For most of us, our dream job is a mirage that hovers just out of reach on our career trajectory.
Surely, if we just worked harder – put a few more hours in, got promoted – we would reach that magical career sweet spot where going to work every morning is less of a chore and more of a thrill.
A recent survey by Officeworks found that 95 per cent of Australians are most happy when they are pursuing a personal passion, but nearly three quarters (73 per cent) of adults are sacrificing their personal interests to fulfil work commitments or to save for “more important” things.
Is all of this yearning for personal satisfaction a good thing? Perhaps we should expect less from our careers and be more realistic about the ways work can satisfy us.
Is it time we gave up on finding the dream job?
Give up the fantasy
Not according to Director of Nourish Coaching, Sally-Anne Blanshard, who argues there is nothing wrong with wanting to find your dream job – if that means unearthing something you are passionate about and can make money from.
Problems arise, according to Ms Blanshard, when people confuse “dream job” with “fantasy job” – the latter being a position that will earn them a lot of money, or imbue them with a corporate gravitas.
“I do have some clients who will put tickets on themselves and aim for a role that they do not have the skill set for,” she notes.
“They can be ego-driven and look at what is going to bring them status or money, but it’s my job to gently get them to see where their talents lie.
“This could be something that brings them a lot of money or it could be working with orang-utans in Borneo; it is different for everyone.”
Director of Marketing and Communications for Adecco Australia and New Zealand, Rick Khinda, believes people should expect to be happy at work most of the time, but they need not worry what their “dream job” looks like to others.
“For some people a dream job will simply be a good job in a bank working 8am to 4pm because they like structure and it is convenient,” Mr Khinda says.
“We are all wired differently. And people need to realise a dream job may not always pay well.”
Mr Khinda also pointed out that we shouldn’t expect our dream job to fulfil us all of the time because there will be days “when your dream job will drive you nuts”.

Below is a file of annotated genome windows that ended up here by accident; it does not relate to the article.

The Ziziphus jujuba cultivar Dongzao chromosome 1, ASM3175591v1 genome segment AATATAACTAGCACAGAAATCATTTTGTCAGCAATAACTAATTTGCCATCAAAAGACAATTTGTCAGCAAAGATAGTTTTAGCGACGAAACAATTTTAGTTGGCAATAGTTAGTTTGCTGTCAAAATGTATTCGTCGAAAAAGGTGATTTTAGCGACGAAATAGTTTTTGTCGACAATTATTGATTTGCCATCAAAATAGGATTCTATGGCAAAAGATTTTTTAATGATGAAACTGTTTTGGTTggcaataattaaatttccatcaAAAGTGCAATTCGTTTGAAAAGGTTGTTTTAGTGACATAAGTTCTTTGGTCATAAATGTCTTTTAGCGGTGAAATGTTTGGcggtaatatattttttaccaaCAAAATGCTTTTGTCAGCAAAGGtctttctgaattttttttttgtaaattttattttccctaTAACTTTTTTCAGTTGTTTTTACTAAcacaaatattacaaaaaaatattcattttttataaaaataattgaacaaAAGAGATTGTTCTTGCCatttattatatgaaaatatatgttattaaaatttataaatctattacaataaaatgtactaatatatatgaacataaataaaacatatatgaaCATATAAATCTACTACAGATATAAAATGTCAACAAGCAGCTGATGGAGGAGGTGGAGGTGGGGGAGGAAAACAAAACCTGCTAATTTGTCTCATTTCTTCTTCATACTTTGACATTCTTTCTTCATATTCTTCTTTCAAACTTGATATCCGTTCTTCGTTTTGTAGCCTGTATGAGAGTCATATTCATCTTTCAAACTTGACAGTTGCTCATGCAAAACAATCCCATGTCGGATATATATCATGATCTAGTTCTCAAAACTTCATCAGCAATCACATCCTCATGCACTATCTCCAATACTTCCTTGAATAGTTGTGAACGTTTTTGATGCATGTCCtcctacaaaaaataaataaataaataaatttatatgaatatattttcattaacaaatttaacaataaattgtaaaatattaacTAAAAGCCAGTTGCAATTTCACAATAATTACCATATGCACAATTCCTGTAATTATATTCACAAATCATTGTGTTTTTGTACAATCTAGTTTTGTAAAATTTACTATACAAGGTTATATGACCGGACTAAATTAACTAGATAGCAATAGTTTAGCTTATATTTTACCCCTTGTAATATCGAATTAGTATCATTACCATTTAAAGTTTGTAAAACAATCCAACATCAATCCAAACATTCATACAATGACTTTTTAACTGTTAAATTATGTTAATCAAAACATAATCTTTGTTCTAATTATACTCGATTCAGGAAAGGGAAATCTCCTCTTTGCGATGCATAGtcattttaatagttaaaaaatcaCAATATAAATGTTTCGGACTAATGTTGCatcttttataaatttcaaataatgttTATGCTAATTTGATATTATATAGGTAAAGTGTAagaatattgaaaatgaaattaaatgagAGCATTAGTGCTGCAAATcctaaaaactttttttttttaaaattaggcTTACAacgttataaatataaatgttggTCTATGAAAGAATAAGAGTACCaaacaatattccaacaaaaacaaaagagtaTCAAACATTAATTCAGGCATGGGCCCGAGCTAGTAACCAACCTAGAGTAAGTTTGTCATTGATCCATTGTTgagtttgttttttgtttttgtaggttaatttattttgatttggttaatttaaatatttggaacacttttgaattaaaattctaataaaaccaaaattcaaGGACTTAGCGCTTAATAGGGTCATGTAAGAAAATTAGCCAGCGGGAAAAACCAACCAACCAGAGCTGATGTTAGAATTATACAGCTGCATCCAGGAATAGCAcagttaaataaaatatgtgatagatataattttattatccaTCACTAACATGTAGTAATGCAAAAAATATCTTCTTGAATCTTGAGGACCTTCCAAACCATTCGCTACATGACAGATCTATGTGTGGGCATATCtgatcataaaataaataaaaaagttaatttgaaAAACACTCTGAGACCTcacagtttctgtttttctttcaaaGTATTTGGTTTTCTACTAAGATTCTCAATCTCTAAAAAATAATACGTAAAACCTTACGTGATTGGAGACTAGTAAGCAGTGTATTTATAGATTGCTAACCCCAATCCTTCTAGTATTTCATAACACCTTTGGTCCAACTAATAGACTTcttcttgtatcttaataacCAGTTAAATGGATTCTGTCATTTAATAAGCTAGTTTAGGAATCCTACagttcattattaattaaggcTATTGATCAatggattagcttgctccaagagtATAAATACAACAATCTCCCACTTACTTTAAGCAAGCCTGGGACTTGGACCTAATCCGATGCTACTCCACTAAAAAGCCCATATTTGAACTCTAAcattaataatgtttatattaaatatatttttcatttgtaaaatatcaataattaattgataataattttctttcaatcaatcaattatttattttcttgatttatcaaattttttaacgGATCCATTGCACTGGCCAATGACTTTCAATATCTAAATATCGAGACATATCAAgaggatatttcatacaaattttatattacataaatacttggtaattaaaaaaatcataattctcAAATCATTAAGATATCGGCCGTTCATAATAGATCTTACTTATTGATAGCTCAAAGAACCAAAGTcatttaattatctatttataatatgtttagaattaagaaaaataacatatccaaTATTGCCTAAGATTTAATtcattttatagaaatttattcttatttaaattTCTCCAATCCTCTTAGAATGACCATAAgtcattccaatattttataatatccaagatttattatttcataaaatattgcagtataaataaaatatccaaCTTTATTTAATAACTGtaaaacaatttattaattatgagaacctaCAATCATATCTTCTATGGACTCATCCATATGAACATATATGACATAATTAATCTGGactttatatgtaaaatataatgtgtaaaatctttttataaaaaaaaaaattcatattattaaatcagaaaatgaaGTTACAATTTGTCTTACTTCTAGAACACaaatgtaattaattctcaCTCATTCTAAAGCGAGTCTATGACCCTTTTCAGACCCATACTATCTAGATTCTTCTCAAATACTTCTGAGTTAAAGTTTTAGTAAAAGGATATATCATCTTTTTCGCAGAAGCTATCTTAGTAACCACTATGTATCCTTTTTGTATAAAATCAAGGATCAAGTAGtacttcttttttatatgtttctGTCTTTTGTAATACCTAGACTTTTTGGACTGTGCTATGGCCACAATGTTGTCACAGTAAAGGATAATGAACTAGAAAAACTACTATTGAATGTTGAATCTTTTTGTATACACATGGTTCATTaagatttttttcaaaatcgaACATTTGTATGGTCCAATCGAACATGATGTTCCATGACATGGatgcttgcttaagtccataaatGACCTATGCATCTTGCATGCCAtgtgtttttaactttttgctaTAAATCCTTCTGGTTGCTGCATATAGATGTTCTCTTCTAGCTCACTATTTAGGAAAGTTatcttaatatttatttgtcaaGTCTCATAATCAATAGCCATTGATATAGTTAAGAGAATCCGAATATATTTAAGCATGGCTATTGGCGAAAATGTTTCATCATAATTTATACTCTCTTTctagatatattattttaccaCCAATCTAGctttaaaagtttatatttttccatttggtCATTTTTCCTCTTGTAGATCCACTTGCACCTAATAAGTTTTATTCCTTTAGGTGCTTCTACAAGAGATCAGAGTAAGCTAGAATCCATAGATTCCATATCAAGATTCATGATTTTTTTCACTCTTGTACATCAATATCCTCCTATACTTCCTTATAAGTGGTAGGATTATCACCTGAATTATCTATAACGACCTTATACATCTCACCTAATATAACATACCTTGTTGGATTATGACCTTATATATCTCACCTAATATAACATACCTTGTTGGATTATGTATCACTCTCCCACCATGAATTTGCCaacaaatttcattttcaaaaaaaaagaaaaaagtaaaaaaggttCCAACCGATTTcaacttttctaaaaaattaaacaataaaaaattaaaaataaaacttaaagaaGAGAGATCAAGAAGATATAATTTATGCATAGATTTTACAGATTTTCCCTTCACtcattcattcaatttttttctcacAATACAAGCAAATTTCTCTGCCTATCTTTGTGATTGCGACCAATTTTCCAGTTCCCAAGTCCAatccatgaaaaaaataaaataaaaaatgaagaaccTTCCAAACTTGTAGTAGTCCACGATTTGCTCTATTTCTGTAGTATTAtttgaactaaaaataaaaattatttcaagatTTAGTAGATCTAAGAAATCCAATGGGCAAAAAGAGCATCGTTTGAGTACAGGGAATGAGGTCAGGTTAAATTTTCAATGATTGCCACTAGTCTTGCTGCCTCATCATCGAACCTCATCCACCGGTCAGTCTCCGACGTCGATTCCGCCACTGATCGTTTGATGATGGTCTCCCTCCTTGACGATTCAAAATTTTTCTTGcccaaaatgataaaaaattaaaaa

Timing is everything
Ms Blanshard says most people start searching for their dream job in their 30s and 40s, after they realise the traditional markers of success – an impressive business card and a job earning them more than $100,000 a year – has not brought the internal fulfilment they were after.
“I didn’t find what I really wanted to do until my 30s, and most of my 20s I moved around a lot and that is OK,” she says.
“In your 20s you are chasing the dollar and you are trying to get ahead, but people often come to me later in life to find what they are passionate about.”
Ms Blanshard cites the recent example of a client who is earning $200,000 a year but is miserable.
“She wants to find something with purpose and we have started her on the track to volunteering in an area she is passionate about,” Ms Blanshard says.
“My advice to people is not to look at what other people are doing in their careers or what makes them happy, but to focus on what makes you happy.”
If you happen to find yourself unhappy at work more often than not, then chances are there is a better job out there for you.
Mr Khinda recommends workers spend an hour a week working out what makes them tick: who they want to work with, the kinds of things they are passionate about and what motivates them.
“Take that time to self-reflect, to learn about yourself,” he says.
Ms Blanshard agrees, and says she encourages clients not to focus on finding a job they want to do, but learning about themselves first.
“Look at your skills and your values first and then look for a job that will match those,” she says.